UK Nonlinear News, November 1999


(A conference on Mathematical Modelling of Nonlinear Systems was held in Leeds 20-21 September 1999 to celebrate John Brindley's contributions to applied mathematics following his recent retirement from the school of mathematics.)

A Tribute to John Brindley

By John Ockendon

John Brindley has been a global champion of British Applied Mathematics for over 30 years. To be more precise, his energy and warmth have been a source of inspiration to researchers and teachers who espouse the British tradition of blending theory and practice, be it at the BAMC bar or in plenary sessions at international conferences. An extreme case, one side of which has been recounted to participants at John's birthday dinner, concerned 3 young academics, struggling to lift their ancient university's reputation in the late 60's. They became so disconsolate at the UCL BTMC that John whisked them to an establishment in Soho guaranteed to take the weight of the world off their shoulders. The details of subsequent events are not suitable for this family newsletter but I can assert that, as well as the world, it was discovered the following morning that a travellers cheque for the then enormous sum of $100 was also lifted from the said shoulders.

For the less personable among us, it is astonishing that so many of John's colleagues are also his very close friends. Prominent among them is the ultimate enfant terrible, Eric Varley, and John and Eric's international network has done more to succour applied mathematics than many a hierachical organisation dedicated to the same end. So it is wonderful to hear that John's Research Professorship will allow him the freedom to continue to spread bonhomie and wisdom to all of us labouring through the dark ages of RAE's and QAA's.

John Ockendon ( ejam@maths.ox.ac.uk).

A Tribute to John Brindley

By Graeme Wake

I am really pleased to write this tribute to John Brindley. Adjectives to fit him are not hard to find: ones like "initiator", "facilitator","encourager", "helper", "friend", etc., all come to mind on top of his enormous capacity to lead research, transmit ideas, stimulate others- especially students, and to read situations with enormous astuteness and wisdom. Coupled with his love of social occasions, it is not hard to see why he was the central figure at the London Mathematical Society symposium on Modelling of Nonlinear Systems in Leeds on 20-21st September. This attracted a large number of followers. Tributes flowed in a well-deserved way, albeit in a lovely convivial atmosphere. It was enjoyed by all, not least this well-travelled antipodean.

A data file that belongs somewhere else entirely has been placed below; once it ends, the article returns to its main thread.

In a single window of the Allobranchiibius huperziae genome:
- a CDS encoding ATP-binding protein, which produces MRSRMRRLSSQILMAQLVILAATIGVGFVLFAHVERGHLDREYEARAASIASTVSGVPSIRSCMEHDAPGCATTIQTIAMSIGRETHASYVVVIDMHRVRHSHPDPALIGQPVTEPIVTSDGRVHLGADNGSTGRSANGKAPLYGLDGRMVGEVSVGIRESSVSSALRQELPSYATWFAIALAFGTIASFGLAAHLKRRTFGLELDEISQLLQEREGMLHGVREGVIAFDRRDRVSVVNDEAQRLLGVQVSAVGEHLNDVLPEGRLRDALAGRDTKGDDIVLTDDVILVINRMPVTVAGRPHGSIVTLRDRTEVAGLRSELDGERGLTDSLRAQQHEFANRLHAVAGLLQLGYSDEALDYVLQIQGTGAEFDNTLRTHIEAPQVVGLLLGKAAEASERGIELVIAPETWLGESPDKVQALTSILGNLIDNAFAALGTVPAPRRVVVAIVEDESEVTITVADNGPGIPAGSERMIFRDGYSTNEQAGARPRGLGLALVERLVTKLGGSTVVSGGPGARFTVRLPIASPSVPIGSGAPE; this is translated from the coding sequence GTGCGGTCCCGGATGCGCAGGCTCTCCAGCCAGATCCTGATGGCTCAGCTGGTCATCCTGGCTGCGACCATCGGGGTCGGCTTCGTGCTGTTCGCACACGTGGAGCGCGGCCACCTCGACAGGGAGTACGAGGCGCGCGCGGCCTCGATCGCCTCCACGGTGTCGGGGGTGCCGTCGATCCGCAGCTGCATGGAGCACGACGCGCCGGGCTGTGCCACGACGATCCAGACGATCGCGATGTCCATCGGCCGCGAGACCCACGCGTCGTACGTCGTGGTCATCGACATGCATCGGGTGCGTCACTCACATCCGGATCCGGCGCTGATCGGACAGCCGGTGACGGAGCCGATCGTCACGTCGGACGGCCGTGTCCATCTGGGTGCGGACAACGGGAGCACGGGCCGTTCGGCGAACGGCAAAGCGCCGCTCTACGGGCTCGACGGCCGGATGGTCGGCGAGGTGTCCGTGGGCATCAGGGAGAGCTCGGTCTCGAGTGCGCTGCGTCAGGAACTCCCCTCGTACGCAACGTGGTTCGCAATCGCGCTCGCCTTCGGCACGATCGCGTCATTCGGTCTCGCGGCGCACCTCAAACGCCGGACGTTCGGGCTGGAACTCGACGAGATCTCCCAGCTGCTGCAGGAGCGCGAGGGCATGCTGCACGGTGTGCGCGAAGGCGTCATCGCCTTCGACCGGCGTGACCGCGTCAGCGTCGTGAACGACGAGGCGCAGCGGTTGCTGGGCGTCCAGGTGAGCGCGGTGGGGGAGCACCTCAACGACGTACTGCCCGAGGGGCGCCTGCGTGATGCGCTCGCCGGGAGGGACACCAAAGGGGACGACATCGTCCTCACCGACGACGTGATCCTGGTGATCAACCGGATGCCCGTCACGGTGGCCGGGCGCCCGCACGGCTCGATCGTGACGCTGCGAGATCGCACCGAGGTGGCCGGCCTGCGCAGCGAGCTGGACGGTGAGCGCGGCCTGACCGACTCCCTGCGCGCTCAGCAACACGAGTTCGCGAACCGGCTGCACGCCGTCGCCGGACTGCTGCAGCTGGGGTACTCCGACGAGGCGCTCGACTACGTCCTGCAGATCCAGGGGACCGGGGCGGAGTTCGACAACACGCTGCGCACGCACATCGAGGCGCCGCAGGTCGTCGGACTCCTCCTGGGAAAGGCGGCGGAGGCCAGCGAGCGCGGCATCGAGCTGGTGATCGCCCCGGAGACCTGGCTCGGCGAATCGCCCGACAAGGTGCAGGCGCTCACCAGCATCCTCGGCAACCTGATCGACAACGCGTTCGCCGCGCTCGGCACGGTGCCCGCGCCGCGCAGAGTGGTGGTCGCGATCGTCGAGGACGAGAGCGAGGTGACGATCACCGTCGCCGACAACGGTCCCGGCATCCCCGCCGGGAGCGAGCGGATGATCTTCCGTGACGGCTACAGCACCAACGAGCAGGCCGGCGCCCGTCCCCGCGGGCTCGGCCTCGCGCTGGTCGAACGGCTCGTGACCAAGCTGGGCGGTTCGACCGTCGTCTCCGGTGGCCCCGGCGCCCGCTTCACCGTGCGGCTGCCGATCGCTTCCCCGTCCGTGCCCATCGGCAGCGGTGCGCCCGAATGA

"Mathematicians are not extroverts" it is often said... John Brindley is certainly a counter-example to this. He is known for his interactions between groups and a large amount of really good social engineering owes its origin to him. Coupled with a certain amount of necessary craftiness, he hits the mark more times than most of us. We need more people like him to spread the undersold message that "Mathematics is Hi-Tech" and to get resources channelled into our discipline.

What a legacy he has created (or is creating, now as a Research Professor at the University of Leeds). A good crew of research students and associates-all with a commitment to the theme that "the world is nonlinear" and can be modelled with nonlinear systems!! Of course we are disciples to this cause. He has travelled the world making contacts, doing research and speaking about it. All with an outcome of A+. Rarely can you find a centre where John has not been and is well-known.

His contributions at Leeds have been enormous.

The Truscott-Brindley model for plankton-nutrient interactions is one of a number of many nice achievements. Having casually mentioned this area to John in 1990, I find the subsequent outcome enormously satisfying and routinely include this model as a part of my fourth year course on "Mathematical Models in Biology" now here in Canterbury, New Zealand. Well done John.

John is a family man and a Christian as well. He loves ceremony and sophistication for the best of reasons: one should do things in style. Here, Here!! He is supported by his charming wife Bronwyn and family who provides a steadying influence on John's tendency to try to do everything at once.

John, your friends and colleagues worldwide salute you and wish you and Bronwyn well.

Graeme C. Wake


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